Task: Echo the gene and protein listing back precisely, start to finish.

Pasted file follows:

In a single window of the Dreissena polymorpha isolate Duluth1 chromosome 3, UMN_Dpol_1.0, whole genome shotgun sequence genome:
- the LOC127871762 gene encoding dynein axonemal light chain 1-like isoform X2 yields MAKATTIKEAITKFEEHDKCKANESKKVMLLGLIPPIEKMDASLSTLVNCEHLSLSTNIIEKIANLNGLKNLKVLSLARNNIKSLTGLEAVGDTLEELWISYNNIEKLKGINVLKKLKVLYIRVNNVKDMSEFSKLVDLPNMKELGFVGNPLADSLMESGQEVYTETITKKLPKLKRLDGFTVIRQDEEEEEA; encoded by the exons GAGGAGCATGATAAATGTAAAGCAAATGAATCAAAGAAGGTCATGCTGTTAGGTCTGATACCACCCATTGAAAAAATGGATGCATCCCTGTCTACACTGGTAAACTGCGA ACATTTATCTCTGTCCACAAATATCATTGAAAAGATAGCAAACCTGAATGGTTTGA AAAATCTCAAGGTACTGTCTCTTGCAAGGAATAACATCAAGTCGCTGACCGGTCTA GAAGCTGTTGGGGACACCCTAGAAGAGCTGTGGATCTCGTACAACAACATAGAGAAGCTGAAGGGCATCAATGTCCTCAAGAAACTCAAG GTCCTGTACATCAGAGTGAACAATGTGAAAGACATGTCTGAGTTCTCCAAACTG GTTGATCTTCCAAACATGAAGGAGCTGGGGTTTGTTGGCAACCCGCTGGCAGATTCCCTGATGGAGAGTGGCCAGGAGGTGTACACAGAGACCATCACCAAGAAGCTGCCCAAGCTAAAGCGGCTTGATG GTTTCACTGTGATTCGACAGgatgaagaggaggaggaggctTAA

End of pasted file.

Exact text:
In a single window of the Dreissena polymorpha isolate Duluth1 chromosome 3, UMN_Dpol_1.0, whole genome shotgun sequence genome:
- the LOC127871762 gene encoding dynein axonemal light chain 1-like isoform X2 yields MAKATTIKEAITKFEEHDKCKANESKKVMLLGLIPPIEKMDASLSTLVNCEHLSLSTNIIEKIANLNGLKNLKVLSLARNNIKSLTGLEAVGDTLEELWISYNNIEKLKGINVLKKLKVLYIRVNNVKDMSEFSKLVDLPNMKELGFVGNPLADSLMESGQEVYTETITKKLPKLKRLDGFTVIRQDEEEEEA; encoded by the exons GAGGAGCATGATAAATGTAAAGCAAATGAATCAAAGAAGGTCATGCTGTTAGGTCTGATACCACCCATTGAAAAAATGGATGCATCCCTGTCTACACTGGTAAACTGCGA ACATTTATCTCTGTCCACAAATATCATTGAAAAGATAGCAAACCTGAATGGTTTGA AAAATCTCAAGGTACTGTCTCTTGCAAGGAATAACATCAAGTCGCTGACCGGTCTA GAAGCTGTTGGGGACACCCTAGAAGAGCTGTGGATCTCGTACAACAACATAGAGAAGCTGAAGGGCATCAATGTCCTCAAGAAACTCAAG GTCCTGTACATCAGAGTGAACAATGTGAAAGACATGTCTGAGTTCTCCAAACTG GTTGATCTTCCAAACATGAAGGAGCTGGGGTTTGTTGGCAACCCGCTGGCAGATTCCCTGATGGAGAGTGGCCAGGAGGTGTACACAGAGACCATCACCAAGAAGCTGCCCAAGCTAAAGCGGCTTGATG GTTTCACTGTGATTCGACAGgatgaagaggaggaggaggctTAA